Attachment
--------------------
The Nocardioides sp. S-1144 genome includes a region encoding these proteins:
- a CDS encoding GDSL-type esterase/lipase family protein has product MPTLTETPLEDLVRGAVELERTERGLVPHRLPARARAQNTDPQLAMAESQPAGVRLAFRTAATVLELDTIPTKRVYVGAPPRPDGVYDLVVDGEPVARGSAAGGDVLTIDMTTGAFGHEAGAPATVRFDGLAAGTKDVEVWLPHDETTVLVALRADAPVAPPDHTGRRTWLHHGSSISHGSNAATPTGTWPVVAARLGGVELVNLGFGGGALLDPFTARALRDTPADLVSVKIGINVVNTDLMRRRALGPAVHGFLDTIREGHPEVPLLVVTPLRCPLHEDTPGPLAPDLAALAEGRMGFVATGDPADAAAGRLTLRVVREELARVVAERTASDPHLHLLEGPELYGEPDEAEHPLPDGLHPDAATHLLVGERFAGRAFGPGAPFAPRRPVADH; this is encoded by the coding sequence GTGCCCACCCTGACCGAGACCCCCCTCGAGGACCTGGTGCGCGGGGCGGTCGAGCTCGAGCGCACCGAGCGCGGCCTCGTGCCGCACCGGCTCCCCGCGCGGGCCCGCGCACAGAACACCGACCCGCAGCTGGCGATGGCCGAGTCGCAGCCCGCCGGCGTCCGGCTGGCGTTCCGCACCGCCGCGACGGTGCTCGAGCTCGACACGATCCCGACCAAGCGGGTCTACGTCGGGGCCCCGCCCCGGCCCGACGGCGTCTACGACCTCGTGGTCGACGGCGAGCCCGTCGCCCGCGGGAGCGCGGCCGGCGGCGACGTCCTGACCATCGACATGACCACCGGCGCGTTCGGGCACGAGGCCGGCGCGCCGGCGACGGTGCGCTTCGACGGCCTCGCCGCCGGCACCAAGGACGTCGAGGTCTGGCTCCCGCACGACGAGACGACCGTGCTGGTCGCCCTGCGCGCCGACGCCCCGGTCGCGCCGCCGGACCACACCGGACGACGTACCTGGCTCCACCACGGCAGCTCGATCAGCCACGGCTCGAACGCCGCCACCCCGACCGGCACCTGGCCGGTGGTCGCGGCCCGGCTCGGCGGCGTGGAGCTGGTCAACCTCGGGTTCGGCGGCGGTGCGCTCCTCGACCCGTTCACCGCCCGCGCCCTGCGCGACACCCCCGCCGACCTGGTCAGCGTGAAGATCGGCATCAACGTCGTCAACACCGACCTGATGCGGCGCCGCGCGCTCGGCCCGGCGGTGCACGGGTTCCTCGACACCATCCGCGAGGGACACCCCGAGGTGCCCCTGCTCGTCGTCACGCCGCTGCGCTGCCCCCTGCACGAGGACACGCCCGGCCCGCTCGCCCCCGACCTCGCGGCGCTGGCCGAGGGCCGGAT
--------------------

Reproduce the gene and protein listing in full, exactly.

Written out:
The Nocardioides sp. S-1144 genome includes a region encoding these proteins:
- a CDS encoding GDSL-type esterase/lipase family protein has product MPTLTETPLEDLVRGAVELERTERGLVPHRLPARARAQNTDPQLAMAESQPAGVRLAFRTAATVLELDTIPTKRVYVGAPPRPDGVYDLVVDGEPVARGSAAGGDVLTIDMTTGAFGHEAGAPATVRFDGLAAGTKDVEVWLPHDETTVLVALRADAPVAPPDHTGRRTWLHHGSSISHGSNAATPTGTWPVVAARLGGVELVNLGFGGGALLDPFTARALRDTPADLVSVKIGINVVNTDLMRRRALGPAVHGFLDTIREGHPEVPLLVVTPLRCPLHEDTPGPLAPDLAALAEGRMGFVATGDPADAAAGRLTLRVVREELARVVAERTASDPHLHLLEGPELYGEPDEAEHPLPDGLHPDAATHLLVGERFAGRAFGPGAPFAPRRPVADH; this is encoded by the coding sequence GTGCCCACCCTGACCGAGACCCCCCTCGAGGACCTGGTGCGCGGGGCGGTCGAGCTCGAGCGCACCGAGCGCGGCCTCGTGCCGCACCGGCTCCCCGCGCGGGCCCGCGCACAGAACACCGACCCGCAGCTGGCGATGGCCGAGTCGCAGCCCGCCGGCGTCCGGCTGGCGTTCCGCACCGCCGCGACGGTGCTCGAGCTCGACACGATCCCGACCAAGCGGGTCTACGTCGGGGCCCCGCCCCGGCCCGACGGCGTCTACGACCTCGTGGTCGACGGCGAGCCCGTCGCCCGCGGGAGCGCGGCCGGCGGCGACGTCCTGACCATCGACATGACCACCGGCGCGTTCGGGCACGAGGCCGGCGCGCCGGCGACGGTGCGCTTCGACGGCCTCGCCGCCGGCACCAAGGACGTCGAGGTCTGGCTCCCGCACGACGAGACGACCGTGCTGGTCGCCCTGCGCGCCGACGCCCCGGTCGCGCCGCCGGACCACACCGGACGACGTACCTGGCTCCACCACGGCAGCTCGATCAGCCACGGCTCGAACGCCGCCACCCCGACCGGCACCTGGCCGGTGGTCGCGGCCCGGCTCGGCGGCGTGGAGCTGGTCAACCTCGGGTTCGGCGGCGGTGCGCTCCTCGACCCGTTCACCGCCCGCGCCCTGCGCGACACCCCCGCCGACCTGGTCAGCGTGAAGATCGGCATCAACGTCGTCAACACCGACCTGATGCGGCGCCGCGCGCTCGGCCCGGCGGTGCACGGGTTCCTCGACACCATCCGCGAGGGACACCCCGAGGTGCCCCTGCTCGTCGTCACGCCGCTGCGCTGCCCCCTGCACGAGGACACGCCCGGCCCGCTCGCCCCCGACCTCGCGGCGCTGGCCGAGGGCCGGAT